The same is true of climate change. People may be sceptical of a science they don't understand. They may have had distrust pricked by climategate. But they also know that no government could simply pretend to be certain that there is no potential catastrophe in the post because it is certain that the whole concept is a forgery. The Tory Id, however, does believe climate change to be some kind of smart ass budget-maximising conspiracy and this tension won't survive the heat of an election.

The Tory Id is already locked in a growing civil war with the urban metrosexuals that have the potential to reach beyond the older, whiter constituency that voted Tory in 2005. Illustrating all of this, this article (and the comments beneath) about Cameron's Cuties shows what is at stake here.

No-one who reads their newspapers and listens to their backbenchers (never mind their frontbenchers) thinks that they'll not seize the first opportunity to dish the BBC up to it's rivals. In the European Parliament, they're in bed with a shower of nutters, foreshadowing a potential period of government in which they have to kowtow to Unionists, Bloggertarians and Thatcherite fruitcakes to maintain a slender majority if they can win one. Does this ring any bells?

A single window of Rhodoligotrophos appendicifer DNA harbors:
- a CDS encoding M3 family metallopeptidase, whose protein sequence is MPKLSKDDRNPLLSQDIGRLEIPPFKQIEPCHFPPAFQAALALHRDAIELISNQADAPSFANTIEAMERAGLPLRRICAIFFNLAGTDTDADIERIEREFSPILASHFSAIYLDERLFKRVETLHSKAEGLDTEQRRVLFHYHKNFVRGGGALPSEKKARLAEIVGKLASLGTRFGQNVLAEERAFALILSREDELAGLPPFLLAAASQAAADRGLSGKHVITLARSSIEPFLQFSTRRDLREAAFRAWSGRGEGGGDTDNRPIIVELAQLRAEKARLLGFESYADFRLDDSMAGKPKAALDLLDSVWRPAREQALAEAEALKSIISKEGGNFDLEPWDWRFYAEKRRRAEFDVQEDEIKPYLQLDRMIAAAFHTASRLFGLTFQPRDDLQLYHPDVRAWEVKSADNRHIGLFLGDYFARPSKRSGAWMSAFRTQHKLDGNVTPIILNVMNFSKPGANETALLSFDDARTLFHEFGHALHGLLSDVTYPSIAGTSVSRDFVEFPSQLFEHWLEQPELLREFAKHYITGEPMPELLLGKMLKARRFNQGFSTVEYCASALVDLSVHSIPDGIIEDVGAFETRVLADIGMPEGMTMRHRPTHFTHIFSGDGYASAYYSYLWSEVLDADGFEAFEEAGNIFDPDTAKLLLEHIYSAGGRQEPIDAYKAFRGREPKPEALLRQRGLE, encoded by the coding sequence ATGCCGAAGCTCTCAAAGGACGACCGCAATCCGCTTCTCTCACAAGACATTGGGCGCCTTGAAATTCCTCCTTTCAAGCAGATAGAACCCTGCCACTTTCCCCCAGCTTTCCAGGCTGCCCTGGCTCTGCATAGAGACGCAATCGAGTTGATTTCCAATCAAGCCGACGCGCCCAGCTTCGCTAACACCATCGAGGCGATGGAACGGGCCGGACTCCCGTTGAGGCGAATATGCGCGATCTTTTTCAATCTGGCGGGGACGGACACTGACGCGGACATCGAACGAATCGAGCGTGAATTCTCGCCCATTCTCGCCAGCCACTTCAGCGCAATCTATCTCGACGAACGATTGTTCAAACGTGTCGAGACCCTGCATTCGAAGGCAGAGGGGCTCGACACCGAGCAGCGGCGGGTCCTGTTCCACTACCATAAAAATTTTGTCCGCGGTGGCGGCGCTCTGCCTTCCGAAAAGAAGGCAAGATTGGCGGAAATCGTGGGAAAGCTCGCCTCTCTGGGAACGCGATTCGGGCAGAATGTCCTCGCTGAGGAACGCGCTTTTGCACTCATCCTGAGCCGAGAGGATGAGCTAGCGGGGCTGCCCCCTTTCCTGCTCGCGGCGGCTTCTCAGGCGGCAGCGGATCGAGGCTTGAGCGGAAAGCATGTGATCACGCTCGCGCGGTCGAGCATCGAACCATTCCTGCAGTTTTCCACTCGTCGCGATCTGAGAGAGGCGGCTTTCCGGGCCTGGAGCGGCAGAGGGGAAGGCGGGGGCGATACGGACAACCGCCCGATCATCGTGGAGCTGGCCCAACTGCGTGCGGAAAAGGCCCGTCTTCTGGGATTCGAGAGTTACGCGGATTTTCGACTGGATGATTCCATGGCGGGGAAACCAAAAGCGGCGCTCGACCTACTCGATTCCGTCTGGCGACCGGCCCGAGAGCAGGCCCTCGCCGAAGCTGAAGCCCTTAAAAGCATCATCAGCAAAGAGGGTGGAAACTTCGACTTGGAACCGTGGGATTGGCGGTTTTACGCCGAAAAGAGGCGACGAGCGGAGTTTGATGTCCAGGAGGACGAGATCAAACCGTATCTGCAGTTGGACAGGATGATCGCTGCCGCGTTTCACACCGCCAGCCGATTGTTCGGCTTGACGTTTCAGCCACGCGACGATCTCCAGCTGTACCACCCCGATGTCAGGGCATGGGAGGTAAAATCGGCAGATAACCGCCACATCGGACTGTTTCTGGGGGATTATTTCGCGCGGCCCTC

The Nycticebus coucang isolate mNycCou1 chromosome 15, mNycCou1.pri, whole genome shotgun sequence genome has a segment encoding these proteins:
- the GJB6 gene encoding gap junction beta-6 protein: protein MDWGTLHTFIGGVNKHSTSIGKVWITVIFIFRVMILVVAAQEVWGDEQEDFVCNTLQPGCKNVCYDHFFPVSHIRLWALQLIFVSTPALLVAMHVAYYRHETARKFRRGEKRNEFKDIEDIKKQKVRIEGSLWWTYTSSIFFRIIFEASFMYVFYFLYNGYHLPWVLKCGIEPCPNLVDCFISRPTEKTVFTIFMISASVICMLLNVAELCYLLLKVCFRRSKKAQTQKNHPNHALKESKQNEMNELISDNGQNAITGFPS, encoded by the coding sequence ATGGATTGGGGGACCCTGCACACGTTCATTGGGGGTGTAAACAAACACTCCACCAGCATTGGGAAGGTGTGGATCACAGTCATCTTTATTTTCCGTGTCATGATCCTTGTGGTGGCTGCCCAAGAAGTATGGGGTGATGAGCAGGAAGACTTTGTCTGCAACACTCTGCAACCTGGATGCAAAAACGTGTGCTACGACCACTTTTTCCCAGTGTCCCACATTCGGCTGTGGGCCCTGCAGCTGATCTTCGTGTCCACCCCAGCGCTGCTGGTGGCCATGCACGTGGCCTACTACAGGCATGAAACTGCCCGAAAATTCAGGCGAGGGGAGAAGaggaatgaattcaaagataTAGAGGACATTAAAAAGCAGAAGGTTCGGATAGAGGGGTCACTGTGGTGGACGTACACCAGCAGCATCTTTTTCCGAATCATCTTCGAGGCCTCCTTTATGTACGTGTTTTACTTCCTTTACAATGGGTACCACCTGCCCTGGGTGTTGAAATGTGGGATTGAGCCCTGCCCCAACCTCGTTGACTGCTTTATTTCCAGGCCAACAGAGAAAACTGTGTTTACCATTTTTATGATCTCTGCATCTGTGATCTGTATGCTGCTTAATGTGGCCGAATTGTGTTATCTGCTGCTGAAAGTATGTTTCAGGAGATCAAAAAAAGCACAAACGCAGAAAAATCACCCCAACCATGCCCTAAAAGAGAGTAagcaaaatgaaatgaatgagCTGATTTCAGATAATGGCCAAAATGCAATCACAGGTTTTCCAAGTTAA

The Tory Id will be exposed over the coming months as an out-of-control force that will elbow a weak leader aside as soon as it gets a toe over the line. This has become apparent the weekend.

I'm not saying that they can't win in May. But it became clear over the last few days that it will be a lot harder than they had hoped.

Thursday, February 11, 2010

If you want to hear God laugh...

... you tell him your plans.

The nearest thing to a deity that we have in our house is Brian Clough. You can learn a lot about things that have nothing to do with football by reading this comprehensive post over at More than Mind Games.

John Cameron, in 1905, might have been speaking for Clough in 1973:

Every manager is aware that if a professional team is to show successful results there must exist a genuine spirit of good fellowship among the players. The little jealousies that sometimes occur between different members of a team are unfortunate in the extreme, and should on all occasions be firmly repressed by those in authority.